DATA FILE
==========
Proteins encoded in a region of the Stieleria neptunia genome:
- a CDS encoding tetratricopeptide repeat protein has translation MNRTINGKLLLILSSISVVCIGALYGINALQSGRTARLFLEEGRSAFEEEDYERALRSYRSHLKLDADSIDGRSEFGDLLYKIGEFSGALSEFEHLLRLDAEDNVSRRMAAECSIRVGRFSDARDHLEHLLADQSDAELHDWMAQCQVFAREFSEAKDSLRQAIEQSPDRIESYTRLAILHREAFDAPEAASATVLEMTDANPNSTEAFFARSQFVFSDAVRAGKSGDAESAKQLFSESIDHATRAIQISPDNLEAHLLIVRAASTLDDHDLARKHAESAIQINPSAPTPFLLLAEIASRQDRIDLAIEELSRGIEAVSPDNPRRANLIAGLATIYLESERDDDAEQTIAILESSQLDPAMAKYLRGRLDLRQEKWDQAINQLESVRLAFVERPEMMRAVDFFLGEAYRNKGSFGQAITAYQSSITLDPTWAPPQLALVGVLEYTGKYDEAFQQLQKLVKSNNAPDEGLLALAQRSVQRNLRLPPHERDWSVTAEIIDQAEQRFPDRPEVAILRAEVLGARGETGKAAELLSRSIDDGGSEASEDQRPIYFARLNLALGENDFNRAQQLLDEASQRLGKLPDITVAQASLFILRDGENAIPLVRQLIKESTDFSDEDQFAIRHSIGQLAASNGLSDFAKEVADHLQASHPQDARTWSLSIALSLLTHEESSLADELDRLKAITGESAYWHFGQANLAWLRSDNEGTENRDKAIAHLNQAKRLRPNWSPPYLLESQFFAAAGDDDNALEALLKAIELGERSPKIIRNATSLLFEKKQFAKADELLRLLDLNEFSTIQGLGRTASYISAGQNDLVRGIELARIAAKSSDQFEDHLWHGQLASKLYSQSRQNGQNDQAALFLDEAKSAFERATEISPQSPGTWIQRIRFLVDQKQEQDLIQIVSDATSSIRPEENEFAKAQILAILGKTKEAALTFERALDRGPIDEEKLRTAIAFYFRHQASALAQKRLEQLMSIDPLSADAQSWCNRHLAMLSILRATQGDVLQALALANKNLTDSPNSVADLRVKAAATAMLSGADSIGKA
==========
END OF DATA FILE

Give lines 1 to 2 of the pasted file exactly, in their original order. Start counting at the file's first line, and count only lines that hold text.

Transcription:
Proteins encoded in a region of the Stieleria neptunia genome:
- a CDS encoding tetratricopeptide repeat protein has translation MNRTINGKLLLILSSISVVCIGALYGINALQSGRTARLFLEEGRSAFEEEDYERALRSYRSHLKLDADSIDGRSEFGDLLYKIGEFSGALSEFEHLLRLDAEDNVSRRMAAECSIRVGRFSDARDHLEHLLADQSDAELHDWMAQCQVFAREFSEAKDSLRQAIEQSPDRIESYTRLAILHREAFDAPEAASATVLEMTDANPNSTEAFFARSQFVFSDAVRAGKSGDAESAKQLFSESIDHATRAIQISPDNLEAHLLIVRAASTLDDHDLARKHAESAIQINPSAPTPFLLLAEIASRQDRIDLAIEELSRGIEAVSPDNPRRANLIAGLATIYLESERDDDAEQTIAILESSQLDPAMAKYLRGRLDLRQEKWDQAINQLESVRLAFVERPEMMRAVDFFLGEAYRNKGSFGQAITAYQSSITLDPTWAPPQLALVGVLEYTGKYDEAFQQLQKLVKSNNAPDEGLLALAQRSVQRNLRLPPHERDWSVTAEIIDQAEQRFPDRPEVAILRAEVLGARGETGKAAELLSRSIDDGGSEASEDQRPIYFARLNLALGENDFNRAQQLLDEASQRLGKLPDITVAQASLFILRDGENAIPLVRQLIKESTDFSDEDQFAIRHSIGQLAASNGLSDFAKEVADHLQASHPQDARTWSLSIALSLLTHEESSLADELDRLKAITGESAYWHFGQANLAWLRSDNEGTENRDKAIAHLNQAKRLRPNWSPPYLLESQFFAAAGDDDNALEALLKAIELGERSPKIIRNATSLLFEKKQFAKADELLRLLDLNEFSTIQGLGRTASYISAGQNDLVRGIELARIAAKSSDQFEDHLWHGQLASKLYSQSRQNGQNDQAALFLDEAKSAFERATEISPQSPGTWIQRIRFLVDQKQEQDLIQIVSDATSSIRPEENEFAKAQILAILGKTKEAALTFERALDRGPIDEEKLRTAIAFYFRHQASALAQKRLEQLMSIDPLSADAQSWCNRHLAMLSILRATQGDVLQALALANKNLTDSPNSVADLRVKAAATAMLSGADSIGKA